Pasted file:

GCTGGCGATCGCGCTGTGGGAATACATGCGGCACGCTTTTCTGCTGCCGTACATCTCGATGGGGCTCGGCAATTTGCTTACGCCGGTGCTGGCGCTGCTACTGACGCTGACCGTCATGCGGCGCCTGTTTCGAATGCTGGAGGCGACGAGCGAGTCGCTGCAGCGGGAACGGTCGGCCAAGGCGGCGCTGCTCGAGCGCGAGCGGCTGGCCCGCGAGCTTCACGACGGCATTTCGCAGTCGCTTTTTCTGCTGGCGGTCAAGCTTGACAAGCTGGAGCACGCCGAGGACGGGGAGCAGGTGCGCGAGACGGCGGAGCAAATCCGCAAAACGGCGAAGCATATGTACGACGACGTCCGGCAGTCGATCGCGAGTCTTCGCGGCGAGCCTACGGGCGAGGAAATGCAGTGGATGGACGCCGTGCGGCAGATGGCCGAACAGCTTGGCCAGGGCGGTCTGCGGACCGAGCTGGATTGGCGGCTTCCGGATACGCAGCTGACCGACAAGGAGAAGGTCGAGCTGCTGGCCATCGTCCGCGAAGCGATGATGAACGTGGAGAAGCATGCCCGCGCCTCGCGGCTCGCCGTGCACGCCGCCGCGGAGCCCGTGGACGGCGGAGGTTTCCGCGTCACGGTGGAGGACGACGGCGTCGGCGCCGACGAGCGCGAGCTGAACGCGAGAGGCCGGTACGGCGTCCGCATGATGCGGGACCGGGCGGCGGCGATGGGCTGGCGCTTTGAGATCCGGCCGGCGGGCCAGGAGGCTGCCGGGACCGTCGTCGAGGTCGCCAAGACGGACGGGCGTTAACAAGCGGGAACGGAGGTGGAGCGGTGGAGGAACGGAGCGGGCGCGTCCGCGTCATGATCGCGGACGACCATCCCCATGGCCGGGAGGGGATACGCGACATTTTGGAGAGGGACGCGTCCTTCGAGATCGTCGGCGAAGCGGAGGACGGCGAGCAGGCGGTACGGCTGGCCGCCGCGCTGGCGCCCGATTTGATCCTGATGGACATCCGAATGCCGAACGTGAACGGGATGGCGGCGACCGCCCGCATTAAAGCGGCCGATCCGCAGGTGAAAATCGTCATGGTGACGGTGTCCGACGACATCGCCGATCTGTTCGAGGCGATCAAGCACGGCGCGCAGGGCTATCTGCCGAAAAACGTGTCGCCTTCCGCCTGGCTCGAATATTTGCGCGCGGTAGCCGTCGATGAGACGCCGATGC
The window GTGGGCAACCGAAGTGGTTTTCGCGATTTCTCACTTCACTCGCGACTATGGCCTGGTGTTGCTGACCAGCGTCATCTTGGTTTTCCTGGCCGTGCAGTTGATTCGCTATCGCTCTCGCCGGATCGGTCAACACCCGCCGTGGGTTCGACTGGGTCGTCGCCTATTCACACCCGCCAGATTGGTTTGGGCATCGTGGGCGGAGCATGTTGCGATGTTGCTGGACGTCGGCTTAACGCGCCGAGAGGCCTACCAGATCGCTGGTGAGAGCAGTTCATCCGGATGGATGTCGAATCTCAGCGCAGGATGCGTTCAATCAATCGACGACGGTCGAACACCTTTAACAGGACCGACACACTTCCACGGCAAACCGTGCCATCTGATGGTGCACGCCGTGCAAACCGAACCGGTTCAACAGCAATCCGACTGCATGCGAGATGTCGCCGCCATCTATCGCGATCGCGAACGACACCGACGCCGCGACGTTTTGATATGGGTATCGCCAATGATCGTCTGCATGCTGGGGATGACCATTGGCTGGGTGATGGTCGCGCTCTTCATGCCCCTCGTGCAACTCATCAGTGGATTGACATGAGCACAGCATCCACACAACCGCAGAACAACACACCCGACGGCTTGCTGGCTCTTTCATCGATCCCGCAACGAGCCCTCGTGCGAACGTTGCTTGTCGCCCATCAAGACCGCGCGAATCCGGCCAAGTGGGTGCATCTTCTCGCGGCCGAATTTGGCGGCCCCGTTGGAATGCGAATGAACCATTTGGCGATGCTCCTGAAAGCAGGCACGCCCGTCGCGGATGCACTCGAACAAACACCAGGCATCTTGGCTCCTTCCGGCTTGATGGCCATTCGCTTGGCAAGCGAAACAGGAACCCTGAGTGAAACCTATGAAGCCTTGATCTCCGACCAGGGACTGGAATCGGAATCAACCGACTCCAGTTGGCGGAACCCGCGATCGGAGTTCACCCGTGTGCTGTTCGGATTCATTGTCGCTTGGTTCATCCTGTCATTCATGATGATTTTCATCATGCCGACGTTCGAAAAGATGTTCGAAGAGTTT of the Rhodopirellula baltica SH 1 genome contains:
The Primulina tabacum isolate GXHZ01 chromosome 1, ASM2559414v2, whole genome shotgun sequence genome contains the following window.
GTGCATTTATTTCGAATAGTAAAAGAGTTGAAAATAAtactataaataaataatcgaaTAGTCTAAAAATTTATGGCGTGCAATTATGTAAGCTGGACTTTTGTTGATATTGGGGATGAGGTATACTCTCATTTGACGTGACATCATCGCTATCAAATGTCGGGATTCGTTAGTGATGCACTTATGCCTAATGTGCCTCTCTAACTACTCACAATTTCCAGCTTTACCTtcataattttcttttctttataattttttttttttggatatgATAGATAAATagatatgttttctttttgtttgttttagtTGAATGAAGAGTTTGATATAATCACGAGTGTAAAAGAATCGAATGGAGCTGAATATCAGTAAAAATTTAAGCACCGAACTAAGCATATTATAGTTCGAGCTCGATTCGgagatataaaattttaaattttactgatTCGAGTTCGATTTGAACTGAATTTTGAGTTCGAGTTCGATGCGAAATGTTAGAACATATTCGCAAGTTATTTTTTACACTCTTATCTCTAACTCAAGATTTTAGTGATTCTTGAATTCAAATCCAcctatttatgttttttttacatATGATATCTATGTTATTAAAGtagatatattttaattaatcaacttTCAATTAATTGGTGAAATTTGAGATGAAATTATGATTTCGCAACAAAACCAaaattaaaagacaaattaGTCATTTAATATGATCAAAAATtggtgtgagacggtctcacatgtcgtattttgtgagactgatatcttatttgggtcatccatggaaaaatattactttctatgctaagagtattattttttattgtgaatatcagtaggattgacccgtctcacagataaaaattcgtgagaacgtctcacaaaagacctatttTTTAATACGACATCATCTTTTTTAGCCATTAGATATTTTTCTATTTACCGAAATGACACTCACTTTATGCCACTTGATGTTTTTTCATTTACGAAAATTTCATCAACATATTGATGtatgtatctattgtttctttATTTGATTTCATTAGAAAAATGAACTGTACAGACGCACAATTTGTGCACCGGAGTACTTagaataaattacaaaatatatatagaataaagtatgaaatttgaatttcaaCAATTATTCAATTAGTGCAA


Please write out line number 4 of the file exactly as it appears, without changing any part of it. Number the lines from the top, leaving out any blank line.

GTGCATTTATTTCGAATAGTAAAAGAGTTGAAAATAAtactataaataaataatcgaaTAGTCTAAAAATTTATGGCGTGCAATTATGTAAGCTGGACTTTTGTTGATATTGGGGATGAGGTATACTCTCATTTGACGTGACATCATCGCTATCAAATGTCGGGATTCGTTAGTGATGCACTTATGCCTAATGTGCCTCTCTAACTACTCACAATTTCCAGCTTTACCTtcataattttcttttctttataattttttttttttggatatgATAGATAAATagatatgttttctttttgtttgttttagtTGAATGAAGAGTTTGATATAATCACGAGTGTAAAAGAATCGAATGGAGCTGAATATCAGTAAAAATTTAAGCACCGAACTAAGCATATTATAGTTCGAGCTCGATTCGgagatataaaattttaaattttactgatTCGAGTTCGATTTGAACTGAATTTTGAGTTCGAGTTCGATGCGAAATGTTAGAACATATTCGCAAGTTATTTTTTACACTCTTATCTCTAACTCAAGATTTTAGTGATTCTTGAATTCAAATCCAcctatttatgttttttttacatATGATATCTATGTTATTAAAGtagatatattttaattaatcaacttTCAATTAATTGGTGAAATTTGAGATGAAATTATGATTTCGCAACAAAACCAaaattaaaagacaaattaGTCATTTAATATGATCAAAAATtggtgtgagacggtctcacatgtcgtattttgtgagactgatatcttatttgggtcatccatggaaaaatattactttctatgctaagagtattattttttattgtgaatatcagtaggattgacccgtctcacagataaaaattcgtgagaacgtctcacaaaagacctatttTTTAATACGACATCATCTTTTTTAGCCATTAGATATTTTTCTATTTACCGAAATGACACTCACTTTATGCCACTTGATGTTTTTTCATTTACGAAAATTTCATCAACATATTGATGtatgtatctattgtttctttATTTGATTTCATTAGAAAAATGAACTGTACAGACGCACAATTTGTGCACCGGAGTACTTagaataaattacaaaatatatatagaataaagtatgaaatttgaatttcaaCAATTATTCAATTAGTGCAA